The Wonders of Cell Phone Tethering

In my spare time I do a lot of volunteer work and one of the organizations I volunteer with holds it’s meetings in an office building that is as close as I’ve found to a WiFi dead zone.  There are three wireless networks available and all of them are secured (two of them are 2-Wire access points).

To make matters worse, I only get two bars of cell coverage there as well, but as it turns out – that’s enough.

A lot of my co-workers have higher-end HTC mobile phones and a few had gotten into ROM and registry hacking to accomplish various feats. The most impressive to me was cell phone tethering.

I have an unlimited data plan with my provider for a few extra bucks per month, but if I wish to use that unlimited wireless data with my Tablet PC or desktop they insist on selling me hundreds of dollars of extra hardware, $50/mo. in extra service charges, and a 5GB cap on the amount of service I use. All for the pleasure of a bigger keyboard and monitor.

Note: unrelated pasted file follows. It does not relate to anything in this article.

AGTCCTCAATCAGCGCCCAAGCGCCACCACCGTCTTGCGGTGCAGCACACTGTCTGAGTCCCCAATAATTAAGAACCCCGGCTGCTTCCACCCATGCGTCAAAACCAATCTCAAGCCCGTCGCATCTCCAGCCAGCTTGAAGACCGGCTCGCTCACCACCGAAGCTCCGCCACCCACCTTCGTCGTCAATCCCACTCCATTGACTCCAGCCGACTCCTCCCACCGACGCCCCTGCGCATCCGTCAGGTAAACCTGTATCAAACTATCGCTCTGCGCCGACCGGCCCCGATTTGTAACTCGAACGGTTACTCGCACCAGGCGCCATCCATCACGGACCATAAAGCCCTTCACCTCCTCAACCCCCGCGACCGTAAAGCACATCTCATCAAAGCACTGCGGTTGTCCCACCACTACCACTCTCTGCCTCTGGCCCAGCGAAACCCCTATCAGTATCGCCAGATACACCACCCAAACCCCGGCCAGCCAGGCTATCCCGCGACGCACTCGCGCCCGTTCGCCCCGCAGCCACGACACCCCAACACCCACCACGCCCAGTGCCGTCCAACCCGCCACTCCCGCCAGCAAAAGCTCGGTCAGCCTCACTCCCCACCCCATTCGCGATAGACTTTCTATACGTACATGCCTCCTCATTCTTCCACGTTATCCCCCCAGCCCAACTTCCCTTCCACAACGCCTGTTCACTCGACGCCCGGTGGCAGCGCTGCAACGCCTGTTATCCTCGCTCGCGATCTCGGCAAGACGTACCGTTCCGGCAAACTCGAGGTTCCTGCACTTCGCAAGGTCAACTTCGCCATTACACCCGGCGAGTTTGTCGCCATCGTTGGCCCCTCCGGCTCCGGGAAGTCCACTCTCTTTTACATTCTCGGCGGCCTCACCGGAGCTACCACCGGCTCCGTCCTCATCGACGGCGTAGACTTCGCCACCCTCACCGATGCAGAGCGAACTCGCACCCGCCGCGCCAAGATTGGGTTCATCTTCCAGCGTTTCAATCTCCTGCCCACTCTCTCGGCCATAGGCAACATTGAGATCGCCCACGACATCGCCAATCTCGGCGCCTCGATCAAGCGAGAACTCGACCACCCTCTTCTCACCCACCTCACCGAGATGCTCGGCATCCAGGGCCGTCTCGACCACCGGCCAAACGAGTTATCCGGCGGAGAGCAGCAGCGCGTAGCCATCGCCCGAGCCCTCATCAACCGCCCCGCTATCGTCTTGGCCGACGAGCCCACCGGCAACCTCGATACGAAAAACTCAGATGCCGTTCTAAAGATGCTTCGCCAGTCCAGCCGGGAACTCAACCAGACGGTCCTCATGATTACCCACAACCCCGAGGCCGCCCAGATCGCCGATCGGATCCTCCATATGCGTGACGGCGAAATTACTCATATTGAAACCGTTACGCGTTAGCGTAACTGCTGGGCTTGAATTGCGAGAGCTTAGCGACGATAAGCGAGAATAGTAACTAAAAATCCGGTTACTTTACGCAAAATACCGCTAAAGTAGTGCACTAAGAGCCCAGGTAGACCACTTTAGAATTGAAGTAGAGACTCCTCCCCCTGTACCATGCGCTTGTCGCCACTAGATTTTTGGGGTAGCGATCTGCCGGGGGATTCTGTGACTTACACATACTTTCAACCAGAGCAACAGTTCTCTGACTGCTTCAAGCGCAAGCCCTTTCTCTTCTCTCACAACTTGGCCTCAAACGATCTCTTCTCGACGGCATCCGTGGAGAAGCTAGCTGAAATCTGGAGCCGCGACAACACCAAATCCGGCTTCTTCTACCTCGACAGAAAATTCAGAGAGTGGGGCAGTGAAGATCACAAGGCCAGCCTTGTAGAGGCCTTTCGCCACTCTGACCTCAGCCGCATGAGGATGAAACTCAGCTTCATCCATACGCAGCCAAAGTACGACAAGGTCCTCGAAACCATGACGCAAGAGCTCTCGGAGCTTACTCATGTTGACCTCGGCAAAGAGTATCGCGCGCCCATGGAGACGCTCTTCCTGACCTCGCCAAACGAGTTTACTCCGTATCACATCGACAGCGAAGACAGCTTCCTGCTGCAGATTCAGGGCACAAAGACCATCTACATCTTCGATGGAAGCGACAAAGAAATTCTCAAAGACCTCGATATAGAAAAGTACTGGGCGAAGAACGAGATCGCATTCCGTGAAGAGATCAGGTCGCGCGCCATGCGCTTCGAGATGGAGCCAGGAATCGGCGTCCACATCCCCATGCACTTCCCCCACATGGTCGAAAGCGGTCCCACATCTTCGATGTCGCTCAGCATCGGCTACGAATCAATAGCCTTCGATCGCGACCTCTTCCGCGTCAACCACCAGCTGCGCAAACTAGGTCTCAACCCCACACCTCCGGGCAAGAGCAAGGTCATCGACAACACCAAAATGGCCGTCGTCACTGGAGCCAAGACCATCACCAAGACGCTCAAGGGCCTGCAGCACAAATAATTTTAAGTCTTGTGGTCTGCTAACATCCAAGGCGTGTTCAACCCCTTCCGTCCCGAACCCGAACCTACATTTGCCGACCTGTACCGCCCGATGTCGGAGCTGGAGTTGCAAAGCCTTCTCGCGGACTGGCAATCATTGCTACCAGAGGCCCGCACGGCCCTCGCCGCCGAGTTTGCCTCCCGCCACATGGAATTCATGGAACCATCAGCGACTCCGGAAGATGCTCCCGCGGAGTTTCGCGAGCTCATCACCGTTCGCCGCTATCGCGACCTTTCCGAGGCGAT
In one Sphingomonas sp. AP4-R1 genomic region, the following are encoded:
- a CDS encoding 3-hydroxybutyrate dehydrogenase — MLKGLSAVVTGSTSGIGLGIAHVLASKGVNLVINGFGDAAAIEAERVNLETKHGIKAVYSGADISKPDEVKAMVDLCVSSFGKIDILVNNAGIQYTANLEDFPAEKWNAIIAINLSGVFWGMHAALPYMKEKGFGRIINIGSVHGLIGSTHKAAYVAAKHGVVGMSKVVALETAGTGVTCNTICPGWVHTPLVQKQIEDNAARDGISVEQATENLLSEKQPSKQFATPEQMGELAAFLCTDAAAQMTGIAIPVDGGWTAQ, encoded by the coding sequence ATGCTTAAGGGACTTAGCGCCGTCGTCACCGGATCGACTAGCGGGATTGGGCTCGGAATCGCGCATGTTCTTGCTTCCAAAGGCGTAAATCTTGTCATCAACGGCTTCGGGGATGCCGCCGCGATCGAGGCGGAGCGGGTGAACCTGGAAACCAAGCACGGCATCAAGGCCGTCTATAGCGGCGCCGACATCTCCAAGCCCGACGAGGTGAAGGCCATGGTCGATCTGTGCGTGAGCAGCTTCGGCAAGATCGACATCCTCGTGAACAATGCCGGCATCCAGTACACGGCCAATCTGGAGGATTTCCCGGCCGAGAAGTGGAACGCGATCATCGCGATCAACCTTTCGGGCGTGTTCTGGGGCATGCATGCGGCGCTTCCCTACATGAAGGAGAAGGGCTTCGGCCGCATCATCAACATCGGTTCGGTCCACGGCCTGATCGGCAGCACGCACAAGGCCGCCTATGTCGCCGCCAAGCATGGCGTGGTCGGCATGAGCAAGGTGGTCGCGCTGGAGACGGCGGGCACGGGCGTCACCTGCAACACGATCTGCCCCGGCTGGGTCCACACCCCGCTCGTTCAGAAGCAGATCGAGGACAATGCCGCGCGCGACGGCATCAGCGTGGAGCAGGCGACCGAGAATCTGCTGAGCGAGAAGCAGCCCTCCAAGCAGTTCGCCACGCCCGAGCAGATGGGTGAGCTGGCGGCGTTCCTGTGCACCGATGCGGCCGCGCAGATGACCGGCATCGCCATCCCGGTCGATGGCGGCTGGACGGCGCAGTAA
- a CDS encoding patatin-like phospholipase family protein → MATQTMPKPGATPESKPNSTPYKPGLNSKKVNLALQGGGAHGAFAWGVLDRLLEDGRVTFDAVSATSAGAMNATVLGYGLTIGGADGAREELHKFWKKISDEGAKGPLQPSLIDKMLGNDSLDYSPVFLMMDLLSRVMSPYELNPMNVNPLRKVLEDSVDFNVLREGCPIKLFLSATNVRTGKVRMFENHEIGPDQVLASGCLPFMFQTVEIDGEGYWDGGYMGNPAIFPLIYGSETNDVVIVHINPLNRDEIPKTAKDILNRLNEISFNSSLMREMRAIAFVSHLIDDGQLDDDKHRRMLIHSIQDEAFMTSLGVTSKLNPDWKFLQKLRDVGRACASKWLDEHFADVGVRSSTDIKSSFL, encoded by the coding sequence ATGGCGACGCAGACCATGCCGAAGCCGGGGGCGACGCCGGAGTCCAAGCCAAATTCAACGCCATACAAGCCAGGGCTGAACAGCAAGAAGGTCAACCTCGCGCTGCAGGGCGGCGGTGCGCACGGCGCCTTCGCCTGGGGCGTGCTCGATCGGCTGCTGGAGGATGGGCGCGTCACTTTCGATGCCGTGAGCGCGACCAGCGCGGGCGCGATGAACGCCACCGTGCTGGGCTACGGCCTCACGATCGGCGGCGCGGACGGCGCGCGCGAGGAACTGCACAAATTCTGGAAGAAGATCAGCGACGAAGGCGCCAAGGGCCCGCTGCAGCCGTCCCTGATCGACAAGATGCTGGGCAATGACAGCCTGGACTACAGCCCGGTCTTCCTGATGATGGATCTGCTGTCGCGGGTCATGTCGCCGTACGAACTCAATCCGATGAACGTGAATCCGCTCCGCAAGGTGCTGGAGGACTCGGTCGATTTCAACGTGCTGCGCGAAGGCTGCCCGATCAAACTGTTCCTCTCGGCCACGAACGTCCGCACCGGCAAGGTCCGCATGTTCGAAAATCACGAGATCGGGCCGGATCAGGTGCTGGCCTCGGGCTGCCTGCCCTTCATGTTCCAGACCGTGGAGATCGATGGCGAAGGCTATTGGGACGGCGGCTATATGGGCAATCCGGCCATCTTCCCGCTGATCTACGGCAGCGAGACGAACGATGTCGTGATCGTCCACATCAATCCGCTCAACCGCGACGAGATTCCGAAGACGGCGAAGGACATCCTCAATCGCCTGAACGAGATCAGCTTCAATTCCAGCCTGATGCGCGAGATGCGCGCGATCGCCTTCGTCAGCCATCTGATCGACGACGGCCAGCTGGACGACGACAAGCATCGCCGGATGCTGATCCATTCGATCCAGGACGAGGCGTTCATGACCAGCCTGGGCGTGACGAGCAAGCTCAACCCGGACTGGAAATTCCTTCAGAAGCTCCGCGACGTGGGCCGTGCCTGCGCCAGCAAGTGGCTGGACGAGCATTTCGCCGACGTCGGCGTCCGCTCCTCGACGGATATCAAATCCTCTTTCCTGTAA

PDAnet for Windows Mobile Luckily a company named June Fabrics has created an app called PDAnet for Windows Mobile devices (they also have versions for PalmOS and iPhone based devices). It costs about $34 and allows users to use their cell phone as a wireless modem so that they may extend their existing wireless data plan to laptops or even desktop machines.  In my case, at an EvDo (Rev. A) connection at 2.4 Mbit/s downstream. Plenty for checking email, browsing the web, and IM.

The best part was the ease of use. Simply install the software and connect the phone to a USB port. The phone automatically connects and displays a message on your PC indicating that the connection is ready. Just click and you’re online.

This should go a long way toward increasing my productivity at meetings and we’re even looking at the possibility of video conferencing with a committee member that has mobility issues.

If you have a Windows Mobile, PalmOS, or iPhone device and an unlimited data plan, I’d advise trying PDAnet to see if it can fill in some coverage gaps for you.

UPDATE: A friend pointed out that Steve Harman has tested an approach that uses Internet Connection Sharing (ICS) included on his phone to avoid the need to purchase any software at all. His work was on a Blackjack II with AT&T service.

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